Statoil’s headquarters: Sending a message through office design
Friday, September 30, 2016
After a quick-fire 20-month construction period, the Oslo headquarters of Norwegian state oil and gas company Statoil opened in 2012. It has been described as the "office of the future" and potentially one of the world's best offices.
What message does it send about the future at the cutting edge of national oil companies (NOCs) and energy corporations?
No ordinary building, no ordinary headquarters
In 2008, Norwegian architects A-Lab won the bidding process to build Statoil's new global headquarters on the outskirts of Oslo. Statoil's new home is by far the most playful office design of any of the global oil majors, and its forward-looking design thinking may say a lot about what distinguishes the company from its peers — both public and private.
Statoil often sets the benchmark for how to run a national oil company. As a beacon of good governance, the company's revenues are funneled into a pension fund worth over $800 billion, which is run both frugally and transparently and refuses to invest in "unethical" products such as tobacco and many types of weapons. The fund is also in the process of divesting many of its investments in fossil fuels themselves.
This environmentally-responsible drive is reflected in A-lab's goal to "balance size and architectural expression with its surroundings." Rather than dominating and exploiting the surrounding landscape (as the oil and gas industry has become famous for), this building takes a more sensitive and reflective approach. The high sustainability and energy-efficiency standards of the new building are in line with this philosophy, achieved through high levels of insulation and energy recycling.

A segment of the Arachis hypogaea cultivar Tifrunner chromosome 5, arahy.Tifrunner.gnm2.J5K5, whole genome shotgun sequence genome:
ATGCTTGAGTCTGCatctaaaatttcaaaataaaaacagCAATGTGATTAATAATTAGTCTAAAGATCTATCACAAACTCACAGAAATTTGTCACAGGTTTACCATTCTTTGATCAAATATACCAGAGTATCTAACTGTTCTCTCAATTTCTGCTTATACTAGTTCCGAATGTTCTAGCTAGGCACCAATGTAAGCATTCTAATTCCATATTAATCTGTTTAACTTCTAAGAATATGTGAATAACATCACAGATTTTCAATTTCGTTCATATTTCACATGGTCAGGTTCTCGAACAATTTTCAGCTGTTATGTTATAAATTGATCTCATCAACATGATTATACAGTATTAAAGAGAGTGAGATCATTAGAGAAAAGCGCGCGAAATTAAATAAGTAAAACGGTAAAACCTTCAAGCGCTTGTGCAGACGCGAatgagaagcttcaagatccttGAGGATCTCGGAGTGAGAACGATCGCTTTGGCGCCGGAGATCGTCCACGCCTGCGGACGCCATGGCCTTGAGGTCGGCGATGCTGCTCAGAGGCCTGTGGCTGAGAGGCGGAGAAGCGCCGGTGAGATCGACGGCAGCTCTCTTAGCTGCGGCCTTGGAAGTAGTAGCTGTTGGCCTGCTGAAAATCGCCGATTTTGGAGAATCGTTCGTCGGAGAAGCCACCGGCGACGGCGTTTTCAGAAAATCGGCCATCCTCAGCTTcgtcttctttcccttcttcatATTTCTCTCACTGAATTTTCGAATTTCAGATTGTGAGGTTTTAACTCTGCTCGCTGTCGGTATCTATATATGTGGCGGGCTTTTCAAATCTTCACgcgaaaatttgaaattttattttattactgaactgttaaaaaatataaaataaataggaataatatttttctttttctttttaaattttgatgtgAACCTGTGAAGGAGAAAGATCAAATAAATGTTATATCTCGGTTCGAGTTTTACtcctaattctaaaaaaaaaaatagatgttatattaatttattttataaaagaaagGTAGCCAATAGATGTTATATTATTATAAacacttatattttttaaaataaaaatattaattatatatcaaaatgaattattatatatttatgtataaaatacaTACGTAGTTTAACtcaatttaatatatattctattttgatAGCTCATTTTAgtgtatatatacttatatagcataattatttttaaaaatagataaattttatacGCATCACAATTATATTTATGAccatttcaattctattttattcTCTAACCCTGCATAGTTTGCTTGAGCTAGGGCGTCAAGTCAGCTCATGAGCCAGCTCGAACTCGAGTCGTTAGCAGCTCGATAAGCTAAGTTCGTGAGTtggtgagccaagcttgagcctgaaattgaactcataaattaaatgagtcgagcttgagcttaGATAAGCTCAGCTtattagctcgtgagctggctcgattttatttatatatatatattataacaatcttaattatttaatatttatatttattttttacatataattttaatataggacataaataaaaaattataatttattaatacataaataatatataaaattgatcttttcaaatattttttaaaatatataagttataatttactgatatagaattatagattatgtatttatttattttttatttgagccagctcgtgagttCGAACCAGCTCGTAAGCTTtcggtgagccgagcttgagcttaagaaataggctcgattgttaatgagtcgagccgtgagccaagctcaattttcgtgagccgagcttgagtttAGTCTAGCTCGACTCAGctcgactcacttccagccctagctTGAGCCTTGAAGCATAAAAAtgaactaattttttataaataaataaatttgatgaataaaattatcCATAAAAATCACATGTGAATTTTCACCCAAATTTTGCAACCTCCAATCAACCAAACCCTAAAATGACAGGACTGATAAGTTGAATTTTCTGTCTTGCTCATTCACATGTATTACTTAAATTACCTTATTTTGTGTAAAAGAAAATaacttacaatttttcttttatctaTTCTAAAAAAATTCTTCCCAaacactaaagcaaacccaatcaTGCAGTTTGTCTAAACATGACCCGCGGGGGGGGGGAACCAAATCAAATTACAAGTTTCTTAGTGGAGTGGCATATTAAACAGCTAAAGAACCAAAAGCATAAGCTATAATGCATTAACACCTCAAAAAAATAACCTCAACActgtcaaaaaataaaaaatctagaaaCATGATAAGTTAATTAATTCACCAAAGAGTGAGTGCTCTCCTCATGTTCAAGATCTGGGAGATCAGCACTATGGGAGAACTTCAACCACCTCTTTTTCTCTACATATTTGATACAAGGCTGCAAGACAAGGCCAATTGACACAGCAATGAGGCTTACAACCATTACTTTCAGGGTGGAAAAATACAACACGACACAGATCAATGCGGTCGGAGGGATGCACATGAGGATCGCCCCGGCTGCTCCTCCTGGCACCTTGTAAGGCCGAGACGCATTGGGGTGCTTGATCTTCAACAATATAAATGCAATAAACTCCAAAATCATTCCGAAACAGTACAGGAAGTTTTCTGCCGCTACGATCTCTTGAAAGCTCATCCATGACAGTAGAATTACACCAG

As oil prices have fallen, innovation has been recognized more than ever as the heart of the industry. The need to innovate has been woven into the very fabric of Statoil's new building, which is structured around a central "plaza" designed to promote spontaneous encounters and exchange of ideas — the "friction" that helps to develop groundbreaking ideas that move the industry forward in a knowledge-economy era. The column-less interior can be quickly reconfigured as projects and teams are constructed and deconstructed around rapidly shifting needs.
The Statoil project is also modest by the standards of its peers. Not only does it stay "down to earth" rather than seek to scrape the clouds as many competitors due, its price tag is relatively frugal at 1.5 billion Norwegian kroner (roughly $180 million).
Oil major headquarters around the world
The company's new building, like Statoil itself, is a symbol of the Norwegian values the country exports along with its oil and capital — values of horizontal democratic egalitarianism, sensitivity to the environment, openness and accessibility. But how does it compare to its peers around the world?
The headquarters of Aramco, the Saudi Arabian national oil company and largest oil company in the world, is anything but accessible. The Dhahran camp that surrounds the office is a closely guarded fort where a ring of office complexes surround a surreal residential complex that would not be out of place in any U.S. suburb, with its pristine sidewalks and picket fences.